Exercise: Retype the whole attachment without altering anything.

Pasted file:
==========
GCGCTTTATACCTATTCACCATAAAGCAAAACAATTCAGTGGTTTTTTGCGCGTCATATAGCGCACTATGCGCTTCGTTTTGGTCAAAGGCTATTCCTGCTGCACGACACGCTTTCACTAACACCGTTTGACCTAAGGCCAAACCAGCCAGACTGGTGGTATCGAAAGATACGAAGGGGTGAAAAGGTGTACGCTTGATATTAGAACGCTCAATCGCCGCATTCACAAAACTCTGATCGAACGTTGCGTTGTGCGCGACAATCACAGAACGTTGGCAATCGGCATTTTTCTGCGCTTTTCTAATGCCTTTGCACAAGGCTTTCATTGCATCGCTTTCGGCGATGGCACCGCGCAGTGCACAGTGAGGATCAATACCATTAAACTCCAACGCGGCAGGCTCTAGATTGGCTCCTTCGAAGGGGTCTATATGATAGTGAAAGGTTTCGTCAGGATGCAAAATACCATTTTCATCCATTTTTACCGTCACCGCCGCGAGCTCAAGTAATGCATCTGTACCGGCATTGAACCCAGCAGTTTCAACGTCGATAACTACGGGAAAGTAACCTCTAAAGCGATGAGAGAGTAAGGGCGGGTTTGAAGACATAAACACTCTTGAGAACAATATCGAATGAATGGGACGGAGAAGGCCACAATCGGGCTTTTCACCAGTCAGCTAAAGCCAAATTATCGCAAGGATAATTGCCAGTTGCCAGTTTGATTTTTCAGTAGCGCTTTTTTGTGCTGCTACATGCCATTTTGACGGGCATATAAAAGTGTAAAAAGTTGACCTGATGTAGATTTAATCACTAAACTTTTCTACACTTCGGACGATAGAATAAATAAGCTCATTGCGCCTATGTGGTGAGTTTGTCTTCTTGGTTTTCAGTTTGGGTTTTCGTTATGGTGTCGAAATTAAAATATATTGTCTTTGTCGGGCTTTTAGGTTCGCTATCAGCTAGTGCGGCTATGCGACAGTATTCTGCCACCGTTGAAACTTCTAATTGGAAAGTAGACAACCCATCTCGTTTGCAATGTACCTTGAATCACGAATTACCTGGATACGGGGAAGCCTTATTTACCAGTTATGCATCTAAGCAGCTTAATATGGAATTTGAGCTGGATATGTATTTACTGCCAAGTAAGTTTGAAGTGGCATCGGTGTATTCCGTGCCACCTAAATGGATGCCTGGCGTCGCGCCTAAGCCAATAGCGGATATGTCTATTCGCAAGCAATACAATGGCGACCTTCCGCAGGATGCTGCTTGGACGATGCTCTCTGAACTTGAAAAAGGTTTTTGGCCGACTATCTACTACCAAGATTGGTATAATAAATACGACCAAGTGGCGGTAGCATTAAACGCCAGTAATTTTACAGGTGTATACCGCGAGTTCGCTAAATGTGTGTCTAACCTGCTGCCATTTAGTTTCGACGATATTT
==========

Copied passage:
GCGCTTTATACCTATTCACCATAAAGCAAAACAATTCAGTGGTTTTTTGCGCGTCATATAGCGCACTATGCGCTTCGTTTTGGTCAAAGGCTATTCCTGCTGCACGACACGCTTTCACTAACACCGTTTGACCTAAGGCCAAACCAGCCAGACTGGTGGTATCGAAAGATACGAAGGGGTGAAAAGGTGTACGCTTGATATTAGAACGCTCAATCGCCGCATTCACAAAACTCTGATCGAACGTTGCGTTGTGCGCGACAATCACAGAACGTTGGCAATCGGCATTTTTCTGCGCTTTTCTAATGCCTTTGCACAAGGCTTTCATTGCATCGCTTTCGGCGATGGCACCGCGCAGTGCACAGTGAGGATCAATACCATTAAACTCCAACGCGGCAGGCTCTAGATTGGCTCCTTCGAAGGGGTCTATATGATAGTGAAAGGTTTCGTCAGGATGCAAAATACCATTTTCATCCATTTTTACCGTCACCGCCGCGAGCTCAAGTAATGCATCTGTACCGGCATTGAACCCAGCAGTTTCAACGTCGATAACTACGGGAAAGTAACCTCTAAAGCGATGAGAGAGTAAGGGCGGGTTTGAAGACATAAACACTCTTGAGAACAATATCGAATGAATGGGACGGAGAAGGCCACAATCGGGCTTTTCACCAGTCAGCTAAAGCCAAATTATCGCAAGGATAATTGCCAGTTGCCAGTTTGATTTTTCAGTAGCGCTTTTTTGTGCTGCTACATGCCATTTTGACGGGCATATAAAAGTGTAAAAAGTTGACCTGATGTAGATTTAATCACTAAACTTTTCTACACTTCGGACGATAGAATAAATAAGCTCATTGCGCCTATGTGGTGAGTTTGTCTTCTTGGTTTTCAGTTTGGGTTTTCGTTATGGTGTCGAAATTAAAATATATTGTCTTTGTCGGGCTTTTAGGTTCGCTATCAGCTAGTGCGGCTATGCGACAGTATTCTGCCACCGTTGAAACTTCTAATTGGAAAGTAGACAACCCATCTCGTTTGCAATGTACCTTGAATCACGAATTACCTGGATACGGGGAAGCCTTATTTACCAGTTATGCATCTAAGCAGCTTAATATGGAATTTGAGCTGGATATGTATTTACTGCCAAGTAAGTTTGAAGTGGCATCGGTGTATTCCGTGCCACCTAAATGGATGCCTGGCGTCGCGCCTAAGCCAATAGCGGATATGTCTATTCGCAAGCAATACAATGGCGACCTTCCGCAGGATGCTGCTTGGACGATGCTCTCTGAACTTGAAAAAGGTTTTTGGCCGACTATCTACTACCAAGATTGGTATAATAAATACGACCAAGTGGCGGTAGCATTAAACGCCAGTAATTTTACAGGTGTATACCGCGAGTTCGCTAAATGTGTGTCTAACCTGCTGCCATTTAGTTTCGACGATATTT